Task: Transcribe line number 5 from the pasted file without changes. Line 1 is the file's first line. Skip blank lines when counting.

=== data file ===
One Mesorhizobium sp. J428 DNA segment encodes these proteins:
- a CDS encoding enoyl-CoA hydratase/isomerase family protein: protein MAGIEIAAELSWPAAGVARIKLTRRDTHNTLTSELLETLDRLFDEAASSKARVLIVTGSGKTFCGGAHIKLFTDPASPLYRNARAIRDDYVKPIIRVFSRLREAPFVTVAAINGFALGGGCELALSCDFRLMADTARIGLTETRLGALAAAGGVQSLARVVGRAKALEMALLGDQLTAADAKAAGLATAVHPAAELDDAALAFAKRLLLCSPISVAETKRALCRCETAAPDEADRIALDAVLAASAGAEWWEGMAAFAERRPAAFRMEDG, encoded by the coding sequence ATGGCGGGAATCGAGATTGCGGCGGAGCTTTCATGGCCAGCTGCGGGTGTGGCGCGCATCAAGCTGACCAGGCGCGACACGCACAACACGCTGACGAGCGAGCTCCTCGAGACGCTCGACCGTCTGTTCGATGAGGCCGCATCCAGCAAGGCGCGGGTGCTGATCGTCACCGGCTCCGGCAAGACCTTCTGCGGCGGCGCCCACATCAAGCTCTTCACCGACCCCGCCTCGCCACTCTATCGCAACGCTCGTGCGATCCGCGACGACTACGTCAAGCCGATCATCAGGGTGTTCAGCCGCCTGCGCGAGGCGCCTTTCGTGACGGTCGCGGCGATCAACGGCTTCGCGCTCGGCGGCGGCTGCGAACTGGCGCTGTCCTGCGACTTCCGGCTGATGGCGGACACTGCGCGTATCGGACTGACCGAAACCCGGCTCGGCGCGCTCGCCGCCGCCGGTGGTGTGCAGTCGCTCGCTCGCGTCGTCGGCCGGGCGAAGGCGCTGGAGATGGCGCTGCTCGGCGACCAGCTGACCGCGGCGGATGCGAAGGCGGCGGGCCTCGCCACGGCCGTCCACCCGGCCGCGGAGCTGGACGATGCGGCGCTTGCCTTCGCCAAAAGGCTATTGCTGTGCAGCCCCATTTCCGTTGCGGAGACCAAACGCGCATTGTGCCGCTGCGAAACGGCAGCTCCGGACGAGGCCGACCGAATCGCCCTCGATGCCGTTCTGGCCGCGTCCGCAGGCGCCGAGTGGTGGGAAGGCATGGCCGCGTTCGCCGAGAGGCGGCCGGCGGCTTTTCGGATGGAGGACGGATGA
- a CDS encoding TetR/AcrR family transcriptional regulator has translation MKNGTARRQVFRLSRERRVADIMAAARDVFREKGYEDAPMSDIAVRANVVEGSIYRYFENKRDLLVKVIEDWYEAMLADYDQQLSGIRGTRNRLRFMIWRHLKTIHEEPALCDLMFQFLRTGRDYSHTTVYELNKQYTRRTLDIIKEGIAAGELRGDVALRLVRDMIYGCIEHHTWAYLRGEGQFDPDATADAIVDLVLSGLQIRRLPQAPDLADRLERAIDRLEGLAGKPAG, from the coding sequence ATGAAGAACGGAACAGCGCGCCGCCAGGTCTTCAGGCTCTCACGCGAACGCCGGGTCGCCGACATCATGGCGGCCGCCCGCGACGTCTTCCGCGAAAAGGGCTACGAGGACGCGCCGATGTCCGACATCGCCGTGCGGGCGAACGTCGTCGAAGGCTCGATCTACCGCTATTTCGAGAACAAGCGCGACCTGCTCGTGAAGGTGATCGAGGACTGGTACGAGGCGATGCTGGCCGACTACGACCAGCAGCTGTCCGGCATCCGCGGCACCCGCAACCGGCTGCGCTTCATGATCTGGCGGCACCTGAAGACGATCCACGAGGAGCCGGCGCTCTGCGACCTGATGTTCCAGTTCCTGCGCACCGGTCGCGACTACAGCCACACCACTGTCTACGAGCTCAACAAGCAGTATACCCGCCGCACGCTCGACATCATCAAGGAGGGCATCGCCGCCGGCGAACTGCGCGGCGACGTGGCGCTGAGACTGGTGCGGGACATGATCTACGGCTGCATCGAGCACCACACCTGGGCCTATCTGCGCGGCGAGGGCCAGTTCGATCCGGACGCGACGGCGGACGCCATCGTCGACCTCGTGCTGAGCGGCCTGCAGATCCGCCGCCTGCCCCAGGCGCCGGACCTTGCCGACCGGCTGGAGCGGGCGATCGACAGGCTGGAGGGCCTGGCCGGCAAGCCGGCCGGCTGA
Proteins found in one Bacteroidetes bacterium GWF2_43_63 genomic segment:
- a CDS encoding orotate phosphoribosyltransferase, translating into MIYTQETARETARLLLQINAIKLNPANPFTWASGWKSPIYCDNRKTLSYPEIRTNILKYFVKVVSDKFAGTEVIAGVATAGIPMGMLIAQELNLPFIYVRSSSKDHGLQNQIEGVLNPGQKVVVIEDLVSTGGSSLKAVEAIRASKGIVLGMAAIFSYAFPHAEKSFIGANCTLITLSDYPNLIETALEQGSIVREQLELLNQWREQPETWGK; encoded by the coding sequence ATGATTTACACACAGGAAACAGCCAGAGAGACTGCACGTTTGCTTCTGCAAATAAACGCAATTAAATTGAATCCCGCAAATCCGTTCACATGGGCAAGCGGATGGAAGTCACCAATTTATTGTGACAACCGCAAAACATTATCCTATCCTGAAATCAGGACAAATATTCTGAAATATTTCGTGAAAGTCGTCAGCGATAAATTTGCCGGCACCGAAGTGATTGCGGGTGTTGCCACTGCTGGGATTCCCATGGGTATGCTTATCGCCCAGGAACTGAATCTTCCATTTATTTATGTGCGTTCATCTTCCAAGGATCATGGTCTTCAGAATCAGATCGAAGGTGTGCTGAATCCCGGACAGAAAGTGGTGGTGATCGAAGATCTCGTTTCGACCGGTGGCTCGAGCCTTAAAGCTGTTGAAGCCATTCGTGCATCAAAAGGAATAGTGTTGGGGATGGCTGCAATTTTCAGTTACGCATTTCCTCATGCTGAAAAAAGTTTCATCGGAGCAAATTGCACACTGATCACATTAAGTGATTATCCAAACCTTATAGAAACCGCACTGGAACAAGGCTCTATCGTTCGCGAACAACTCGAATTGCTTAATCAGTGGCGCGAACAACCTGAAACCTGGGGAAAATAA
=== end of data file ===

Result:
- a CDS encoding orotate phosphoribosyltransferase, translating into MIYTQETARETARLLLQINAIKLNPANPFTWASGWKSPIYCDNRKTLSYPEIRTNILKYFVKVVSDKFAGTEVIAGVATAGIPMGMLIAQELNLPFIYVRSSSKDHGLQNQIEGVLNPGQKVVVIEDLVSTGGSSLKAVEAIRASKGIVLGMAAIFSYAFPHAEKSFIGANCTLITLSDYPNLIETALEQGSIVREQLELLNQWREQPETWGK; encoded by the coding sequence ATGATTTACACACAGGAAACAGCCAGAGAGACTGCACGTTTGCTTCTGCAAATAAACGCAATTAAATTGAATCCCGCAAATCCGTTCACATGGGCAAGCGGATGGAAGTCACCAATTTATTGTGACAACCGCAAAACATTATCCTATCCTGAAATCAGGACAAATATTCTGAAATATTTCGTGAAAGTCGTCAGCGATAAATTTGCCGGCACCGAAGTGATTGCGGGTGTTGCCACTGCTGGGATTCCCATGGGTATGCTTATCGCCCAGGAACTGAATCTTCCATTTATTTATGTGCGTTCATCTTCCAAGGATCATGGTCTTCAGAATCAGATCGAAGGTGTGCTGAATCCCGGACAGAAAGTGGTGGTGATCGAAGATCTCGTTTCGACCGGTGGCTCGAGCCTTAAAGCTGTTGAAGCCATTCGTGCATCAAAAGGAATAGTGTTGGGGATGGCTGCAATTTTCAGTTACGCATTTCCTCATGCTGAAAAAAGTTTCATCGGAGCAAATTGCACACTGATCACATTAAGTGATTATCCAAACCTTATAGAAACCGCACTGGAACAAGGCTCTATCGTTCGCGAACAACTCGAATTGCTTAATCAGTGGCGCGAACAACCTGAAACCTGGGGAAAATAA